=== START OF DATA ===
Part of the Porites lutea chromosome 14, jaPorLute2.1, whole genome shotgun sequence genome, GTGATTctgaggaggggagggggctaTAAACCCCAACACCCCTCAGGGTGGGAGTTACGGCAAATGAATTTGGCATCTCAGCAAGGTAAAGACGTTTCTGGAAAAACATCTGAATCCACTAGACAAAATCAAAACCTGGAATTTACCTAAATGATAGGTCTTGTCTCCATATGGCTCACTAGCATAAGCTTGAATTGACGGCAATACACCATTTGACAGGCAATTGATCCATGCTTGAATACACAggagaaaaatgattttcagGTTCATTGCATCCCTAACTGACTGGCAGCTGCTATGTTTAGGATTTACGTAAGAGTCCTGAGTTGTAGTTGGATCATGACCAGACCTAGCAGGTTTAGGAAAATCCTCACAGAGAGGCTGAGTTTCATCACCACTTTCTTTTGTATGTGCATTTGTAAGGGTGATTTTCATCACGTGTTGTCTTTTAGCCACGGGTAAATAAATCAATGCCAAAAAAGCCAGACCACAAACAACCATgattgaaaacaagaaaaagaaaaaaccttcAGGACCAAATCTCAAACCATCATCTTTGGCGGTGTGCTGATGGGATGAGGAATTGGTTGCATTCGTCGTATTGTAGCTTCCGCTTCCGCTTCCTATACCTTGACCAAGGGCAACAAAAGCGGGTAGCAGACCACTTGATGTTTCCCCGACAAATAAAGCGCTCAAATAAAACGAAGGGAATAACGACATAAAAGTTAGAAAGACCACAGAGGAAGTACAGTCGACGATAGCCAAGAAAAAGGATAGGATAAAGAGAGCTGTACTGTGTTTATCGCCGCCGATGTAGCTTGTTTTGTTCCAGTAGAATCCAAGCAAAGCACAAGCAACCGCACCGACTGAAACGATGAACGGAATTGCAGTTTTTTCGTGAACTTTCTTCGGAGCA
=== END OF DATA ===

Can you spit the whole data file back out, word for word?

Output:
Part of the Porites lutea chromosome 14, jaPorLute2.1, whole genome shotgun sequence genome, GTGATTctgaggaggggagggggctaTAAACCCCAACACCCCTCAGGGTGGGAGTTACGGCAAATGAATTTGGCATCTCAGCAAGGTAAAGACGTTTCTGGAAAAACATCTGAATCCACTAGACAAAATCAAAACCTGGAATTTACCTAAATGATAGGTCTTGTCTCCATATGGCTCACTAGCATAAGCTTGAATTGACGGCAATACACCATTTGACAGGCAATTGATCCATGCTTGAATACACAggagaaaaatgattttcagGTTCATTGCATCCCTAACTGACTGGCAGCTGCTATGTTTAGGATTTACGTAAGAGTCCTGAGTTGTAGTTGGATCATGACCAGACCTAGCAGGTTTAGGAAAATCCTCACAGAGAGGCTGAGTTTCATCACCACTTTCTTTTGTATGTGCATTTGTAAGGGTGATTTTCATCACGTGTTGTCTTTTAGCCACGGGTAAATAAATCAATGCCAAAAAAGCCAGACCACAAACAACCATgattgaaaacaagaaaaagaaaaaaccttcAGGACCAAATCTCAAACCATCATCTTTGGCGGTGTGCTGATGGGATGAGGAATTGGTTGCATTCGTCGTATTGTAGCTTCCGCTTCCGCTTCCTATACCTTGACCAAGGGCAACAAAAGCGGGTAGCAGACCACTTGATGTTTCCCCGACAAATAAAGCGCTCAAATAAAACGAAGGGAATAACGACATAAAAGTTAGAAAGACCACAGAGGAAGTACAGTCGACGATAGCCAAGAAAAAGGATAGGATAAAGAGAGCTGTACTGTGTTTATCGCCGCCGATGTAGCTTGTTTTGTTCCAGTAGAATCCAAGCAAAGCACAAGCAACCGCACCGACTGAAACGATGAACGGAATTGCAGTTTTTTCGTGAACTTTCTTCGGAGCA